November 17, 2014
Twelve Common Mistakes Found in Fiction Manuscripts
Mistake Number Eight: Impossible Resolutions
This is the eighth blog discussing some common mistakes found in fiction manuscripts from early readers and chapter books to adult novels of all kinds of subgenres. Several weeks ago, we started this list and will continue until we’ve done all of what I believe are the most important common mistakes. Today we’ll look at “Impossible Resolutions.”
Too much description and narration
Switching viewpoints in the same scene
A negative tone throughout the story
Infallible or underdeveloped characters
Stilted or unnatural dialogue
No significant conflict
Weak transitions between paragraphs
Passive verbs instead of active verbs
Lack of sensory detail
Lack of emotion or action
H’m, impossible resolutions…. Maybe we need to define resolution before we go any farther. In my WORD dictionary in my computer, the word “resolution” has 13 different definitions, one which applies directly to writing. Definition number 11 states: “part of the narrative when the conflict is resolved.”
Now, I learned way back in third grade never to define a word with its own word. So let’s just say that our definition of “resolution,” for clarity’s sake, is coming to a satisfactory conclusion after the characters reach the climax of the story arc. But if the story has no satisfactory conclusion but rather has an impossible ending that frustrates the reader, we have a poorly written manuscript and a disappointed reader, who’ll never look up that author’s work again. And remember, a satisfactory conclusion doesn’t always mean a happy ending, but it has to fit with the story like the last piece of a jigsaw puzzle.
So, what are the characteristics of an impossible resolution? Let’s discuss a few examples by first changing the endings of some classics or best-selling books (or movies) and analyzing how impossible these endings would have been:
LASSIE, COME HOME – what if Lassie never would have “come home?” What if he would have drowned?
GONE WITH THE WIND – what if Scarlet would have married Ashley?
THE WIZARD OF OZ – what if Dorothy would have stayed in Oz because she liked it better than “home?” She certainly loved her three comrades dearly.
A CHRISTMAS CAROL – what if Scrooge hadn’t reformed after the spirits visited him?
YOU’VE GOT MAIL – what if Joe Fox had decided not to pursue Kathleen Kelly because his father’s multiple marriages all ended in failure?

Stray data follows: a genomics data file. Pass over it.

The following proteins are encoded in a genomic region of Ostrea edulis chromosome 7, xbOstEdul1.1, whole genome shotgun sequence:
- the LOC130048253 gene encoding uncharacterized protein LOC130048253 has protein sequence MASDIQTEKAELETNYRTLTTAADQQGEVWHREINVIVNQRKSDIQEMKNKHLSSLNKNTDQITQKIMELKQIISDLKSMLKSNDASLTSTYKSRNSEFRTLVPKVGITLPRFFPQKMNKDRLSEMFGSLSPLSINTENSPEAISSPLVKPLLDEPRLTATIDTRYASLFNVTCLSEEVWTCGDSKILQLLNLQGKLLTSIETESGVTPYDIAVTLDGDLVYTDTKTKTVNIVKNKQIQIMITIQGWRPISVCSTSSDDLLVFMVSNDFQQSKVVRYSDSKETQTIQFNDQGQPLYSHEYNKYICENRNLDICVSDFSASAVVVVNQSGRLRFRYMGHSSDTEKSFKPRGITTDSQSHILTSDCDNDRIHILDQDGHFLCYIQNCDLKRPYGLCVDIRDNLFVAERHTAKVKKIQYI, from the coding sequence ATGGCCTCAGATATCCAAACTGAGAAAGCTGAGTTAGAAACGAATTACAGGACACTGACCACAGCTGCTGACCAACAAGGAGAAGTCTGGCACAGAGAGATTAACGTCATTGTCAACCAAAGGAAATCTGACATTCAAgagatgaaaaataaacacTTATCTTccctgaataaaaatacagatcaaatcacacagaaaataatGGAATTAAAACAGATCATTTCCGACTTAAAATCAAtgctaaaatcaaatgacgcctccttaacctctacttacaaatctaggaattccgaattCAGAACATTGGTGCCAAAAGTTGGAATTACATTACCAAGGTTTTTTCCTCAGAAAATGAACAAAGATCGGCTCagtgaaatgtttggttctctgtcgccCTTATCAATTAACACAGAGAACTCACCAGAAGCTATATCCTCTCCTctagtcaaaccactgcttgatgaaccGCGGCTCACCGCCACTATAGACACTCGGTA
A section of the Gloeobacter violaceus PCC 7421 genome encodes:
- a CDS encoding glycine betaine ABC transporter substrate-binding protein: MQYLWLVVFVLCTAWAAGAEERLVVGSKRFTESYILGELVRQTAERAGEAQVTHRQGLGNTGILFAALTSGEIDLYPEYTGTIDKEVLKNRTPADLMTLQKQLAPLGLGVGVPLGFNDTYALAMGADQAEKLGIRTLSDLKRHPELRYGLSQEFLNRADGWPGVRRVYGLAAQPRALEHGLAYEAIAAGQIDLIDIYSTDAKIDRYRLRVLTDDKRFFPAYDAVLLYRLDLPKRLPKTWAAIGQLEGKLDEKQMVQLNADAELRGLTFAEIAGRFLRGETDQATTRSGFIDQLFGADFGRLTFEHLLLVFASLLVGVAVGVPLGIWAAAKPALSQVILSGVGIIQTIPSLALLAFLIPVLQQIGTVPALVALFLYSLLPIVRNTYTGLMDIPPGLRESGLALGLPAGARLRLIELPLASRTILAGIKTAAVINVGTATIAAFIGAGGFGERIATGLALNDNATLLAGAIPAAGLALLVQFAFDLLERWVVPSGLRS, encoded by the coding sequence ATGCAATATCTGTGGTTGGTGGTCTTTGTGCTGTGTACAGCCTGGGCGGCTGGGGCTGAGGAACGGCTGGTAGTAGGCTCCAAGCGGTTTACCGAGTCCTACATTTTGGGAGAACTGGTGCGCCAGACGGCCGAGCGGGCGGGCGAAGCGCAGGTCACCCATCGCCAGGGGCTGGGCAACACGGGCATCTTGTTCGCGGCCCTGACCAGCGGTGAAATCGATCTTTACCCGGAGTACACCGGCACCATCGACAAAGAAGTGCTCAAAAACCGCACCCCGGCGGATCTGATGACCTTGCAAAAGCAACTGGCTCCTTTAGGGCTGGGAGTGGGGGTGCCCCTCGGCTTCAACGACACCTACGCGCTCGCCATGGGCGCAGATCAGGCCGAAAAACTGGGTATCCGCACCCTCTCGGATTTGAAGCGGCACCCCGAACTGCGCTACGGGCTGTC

JURASSIC PARK – what if the main characters would have, somehow, killed the T-Rex, and the last scene would have the characters all standing around the dead T-Rex?
KING KONG (the original) – what if King Kong would have kidnapped the screaming babe one more time and would have tromped out of New York City, destroying everything in his path, and headed for the woods?
CAMELOT – what if Lance and Guenevere would have married each other, King Arthur would have forgiven them, and they all would have sat at a dinner table together in the last scene?
Well, you might say, all these books and movies could have ended as I’ve suggested. Not so. Not with the earlier parts of the script written the way they were. These endings would have been IMPOSSIBLE? But why?
Follow the beginning of the stories to the end as the conflict develops, as the tension increases in each, and as they reach the climax. The stories were written so you’d be rooting for a certain character to be successful (if a hero-type protagonist) or for a negative antagonist character to meet his/her just rewards at the end.
So why are we satisfied that King Kong met his death at the bottom of the Empire State Building but the T-rex in Jurassic Park wasn’t bumped off?
Although both are important primary characters, the sympathy in King Kong lies mostly with the screaming babe. Yes, King Kong does have his moments where the reader or viewer feels sorry for him but not so much that he could keep kidnapping the babe. It would have been too much for the reader/viewer to tolerate. It would have been an endless boring plot.
On the other hand, in Jurassic Park, the dinosaur is such a major player in the book and film, killing him off would have been very disappointing to the reader/viewer. And…another very important factor to consider is whether the book/movie has sequels. What would Jurassic Park’s sequels have been like without the gigantic T-rex that delights in eating people popping up every now and then?
Thus, to have these books/movies end as I’ve suggested, the entire manuscript would have to be rewritten with different tension, conflict, climax, and resolution. The primary characters in many cases would become secondary characters and vice versa.
Remember, everything that happens and everything the characters do in a story MUST work together like that gigantic jigsaw puzzle, all driving forward toward the climax and resolution, which must fit together perfectly on the last page. The story MUST center on the main characters, who either get their just reward or meet their doom at the end.
Next time, we’ll look at Mistake Number Nine: Redundancy.